The Duke and Duchess also spent time with those impacted by genocide in several countries. From The Guardian’s story: 

The event also commemorated the 25th anniversary of the genocide in Srebrenica, where about 8,000 Muslim men and boys over the age of 12 were murdered. Survivors of genocides in Cambodia, Rwanda, Bosnia and Darfur were present.

I don’t know which countries these people are from, but several are identified as genocide survivors. 

Below, one a lot more photo from the 75th anniversary events in Poland. A survivor arriving wearing a scarf with his prisoner number on it. 

And one a lot more image from today’s London commemoration before we turn to the second part of the post. 

The other part of today’s post is Holocaust-related: it covers photographs shot by the Duchess of two Holocaust survivors. In development of today’s service, Kensington Palace released two photo portraits taken by the Duchess. Below, Steven Frank, now 84-years-old, and his granddaughters, Maggie and Trixie (ages 15 and 13). 

Kate asked the survivors to hold something personal in the photos, an item of personal relevance to the families. In the photo above Mr. Frank holds a pan that his mother kept with them throughout their time in the camps and his granddaughter holds a teddy bear. Here you see Steven and his brothers; Steven is in the center. They were sent to Westerbork transit camp and then on to Theresienstadt with their mother. Their daddy was gassed for speaking out against the Nazi regime.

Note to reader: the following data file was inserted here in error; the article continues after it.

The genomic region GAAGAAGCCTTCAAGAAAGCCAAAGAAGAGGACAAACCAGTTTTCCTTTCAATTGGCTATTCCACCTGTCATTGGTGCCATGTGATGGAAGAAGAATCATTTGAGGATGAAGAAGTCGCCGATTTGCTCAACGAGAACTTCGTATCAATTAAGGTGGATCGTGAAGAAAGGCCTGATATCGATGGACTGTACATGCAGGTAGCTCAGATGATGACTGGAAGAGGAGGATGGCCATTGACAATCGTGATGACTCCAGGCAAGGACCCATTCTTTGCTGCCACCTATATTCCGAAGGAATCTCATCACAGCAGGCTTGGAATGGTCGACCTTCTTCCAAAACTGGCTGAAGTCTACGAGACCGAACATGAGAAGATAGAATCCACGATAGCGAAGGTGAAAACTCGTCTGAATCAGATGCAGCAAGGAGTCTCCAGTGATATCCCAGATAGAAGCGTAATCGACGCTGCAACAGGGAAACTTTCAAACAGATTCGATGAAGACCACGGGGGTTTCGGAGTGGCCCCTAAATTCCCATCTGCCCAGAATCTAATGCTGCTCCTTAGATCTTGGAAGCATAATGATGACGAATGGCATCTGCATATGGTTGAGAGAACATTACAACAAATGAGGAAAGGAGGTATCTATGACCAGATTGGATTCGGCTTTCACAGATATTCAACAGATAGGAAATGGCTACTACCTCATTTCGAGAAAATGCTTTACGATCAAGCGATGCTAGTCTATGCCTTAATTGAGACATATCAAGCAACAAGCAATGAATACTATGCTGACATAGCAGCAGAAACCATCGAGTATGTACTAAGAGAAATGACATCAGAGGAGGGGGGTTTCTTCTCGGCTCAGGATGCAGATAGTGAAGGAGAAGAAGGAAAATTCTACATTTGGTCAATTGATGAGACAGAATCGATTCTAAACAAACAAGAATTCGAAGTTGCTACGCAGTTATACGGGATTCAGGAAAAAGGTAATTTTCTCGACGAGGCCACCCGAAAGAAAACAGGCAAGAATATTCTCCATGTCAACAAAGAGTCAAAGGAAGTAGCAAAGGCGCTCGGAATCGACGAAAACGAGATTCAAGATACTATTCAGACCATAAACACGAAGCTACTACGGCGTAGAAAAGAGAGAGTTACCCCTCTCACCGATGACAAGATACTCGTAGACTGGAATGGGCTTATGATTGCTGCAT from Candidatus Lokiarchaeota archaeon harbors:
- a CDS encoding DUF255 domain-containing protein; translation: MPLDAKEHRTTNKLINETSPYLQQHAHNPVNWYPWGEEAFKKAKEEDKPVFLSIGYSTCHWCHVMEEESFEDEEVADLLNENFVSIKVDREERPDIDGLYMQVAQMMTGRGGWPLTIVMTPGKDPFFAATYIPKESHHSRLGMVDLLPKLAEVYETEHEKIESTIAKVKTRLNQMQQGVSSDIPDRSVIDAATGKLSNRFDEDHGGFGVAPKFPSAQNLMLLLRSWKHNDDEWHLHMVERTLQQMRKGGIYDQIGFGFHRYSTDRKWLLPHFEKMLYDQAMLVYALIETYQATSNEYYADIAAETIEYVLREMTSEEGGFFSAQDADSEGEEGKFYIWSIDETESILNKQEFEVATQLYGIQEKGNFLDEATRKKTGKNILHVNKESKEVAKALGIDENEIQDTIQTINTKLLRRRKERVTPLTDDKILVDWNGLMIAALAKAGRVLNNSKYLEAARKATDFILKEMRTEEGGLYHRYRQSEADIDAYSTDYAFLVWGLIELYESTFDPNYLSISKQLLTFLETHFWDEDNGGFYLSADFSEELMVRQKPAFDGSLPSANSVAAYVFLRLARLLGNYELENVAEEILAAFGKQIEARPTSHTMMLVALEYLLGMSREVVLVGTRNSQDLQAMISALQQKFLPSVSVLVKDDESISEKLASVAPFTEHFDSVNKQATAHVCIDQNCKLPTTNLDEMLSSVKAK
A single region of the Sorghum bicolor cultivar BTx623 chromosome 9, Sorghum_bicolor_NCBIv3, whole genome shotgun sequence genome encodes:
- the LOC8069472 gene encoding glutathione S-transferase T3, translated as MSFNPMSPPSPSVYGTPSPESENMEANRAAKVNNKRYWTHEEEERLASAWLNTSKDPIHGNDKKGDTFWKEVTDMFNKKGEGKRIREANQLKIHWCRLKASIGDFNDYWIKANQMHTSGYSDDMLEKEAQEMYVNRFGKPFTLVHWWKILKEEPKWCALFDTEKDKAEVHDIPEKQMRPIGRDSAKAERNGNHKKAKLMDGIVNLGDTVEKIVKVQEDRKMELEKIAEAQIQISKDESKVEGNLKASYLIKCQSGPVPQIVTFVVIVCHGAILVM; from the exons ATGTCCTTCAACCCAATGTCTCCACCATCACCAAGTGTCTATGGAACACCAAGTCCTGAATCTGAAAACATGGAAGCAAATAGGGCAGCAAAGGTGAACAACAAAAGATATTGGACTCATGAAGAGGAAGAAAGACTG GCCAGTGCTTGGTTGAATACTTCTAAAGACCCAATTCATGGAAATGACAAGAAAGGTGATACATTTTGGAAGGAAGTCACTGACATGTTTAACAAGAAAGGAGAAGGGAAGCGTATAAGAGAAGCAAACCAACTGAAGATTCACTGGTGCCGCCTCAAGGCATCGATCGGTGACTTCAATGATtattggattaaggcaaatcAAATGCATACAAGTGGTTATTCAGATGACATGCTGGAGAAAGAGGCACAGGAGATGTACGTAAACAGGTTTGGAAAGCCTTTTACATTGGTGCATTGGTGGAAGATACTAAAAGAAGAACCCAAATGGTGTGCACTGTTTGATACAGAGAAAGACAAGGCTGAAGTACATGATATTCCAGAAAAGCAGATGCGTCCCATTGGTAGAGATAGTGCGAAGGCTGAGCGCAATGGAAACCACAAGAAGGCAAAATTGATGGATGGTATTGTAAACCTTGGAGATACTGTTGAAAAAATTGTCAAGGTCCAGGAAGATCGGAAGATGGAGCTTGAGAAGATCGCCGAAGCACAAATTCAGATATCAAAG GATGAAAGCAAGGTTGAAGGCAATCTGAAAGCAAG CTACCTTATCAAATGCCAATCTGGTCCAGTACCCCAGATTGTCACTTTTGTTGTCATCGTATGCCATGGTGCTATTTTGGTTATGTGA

More than 15,000 children were sent to Theresienstadt. Steven and his brothers were 3 of only 93 children who survived. here is a video of Mr. Frank speaking about the photo Kate took.

The photos were taken at Kensington Palace and today behind the scenes images from the photoshoot were released. here you see the Duchess with the Franks. 


More from the Royal Photographic Society: 

His granddaughter Trixie said: ‘It was amazing, The Duchess of Cambridge was really interested in our family and in Opa’s story, and the items we brought with us.’ Her sister Maggie said ‘I think it helped put into perspective that he’s just our Opa – he’s our grandpa as well as a Holocaust survivor. It’s crucial to tell the story so it doesn’t happen again.’

The Duchess also photographed Yvonne Bernstein and her granddaughter Chloe Wright, age 11. In this image, Ms. Bernstein holds her ID card from Germany, dated 3 March 1939 and marked with a “J” for “Jude,” or Jewish. 


Kate’s thoughts about the survivors were shared in an Instagram post. 

Despite unbelievable trauma at the start of their lives, Yvonne Bernstein and Steven Frank are two of the most life-affirming people that I have had the privilege to meet. They look back on their experiences with sadness but also with gratitude that they were some of the lucky few to make it through.  Their stories will stay with me forever.

This daily Mail story reports the photographic style was influenced by Dutch painter Johannes Vermeer, in part because of ties to the Netherlands both Ms. Berstein and Mr. Frank had.  Below, the Duchess and Ms. Bernstein. 


Despite the solemnity of the day’s goal, the pair looked like they very much enjoyed each other’s company.  Ms. Bernstein was at today’s service in Westminster and reconnected with the Duchess after the service.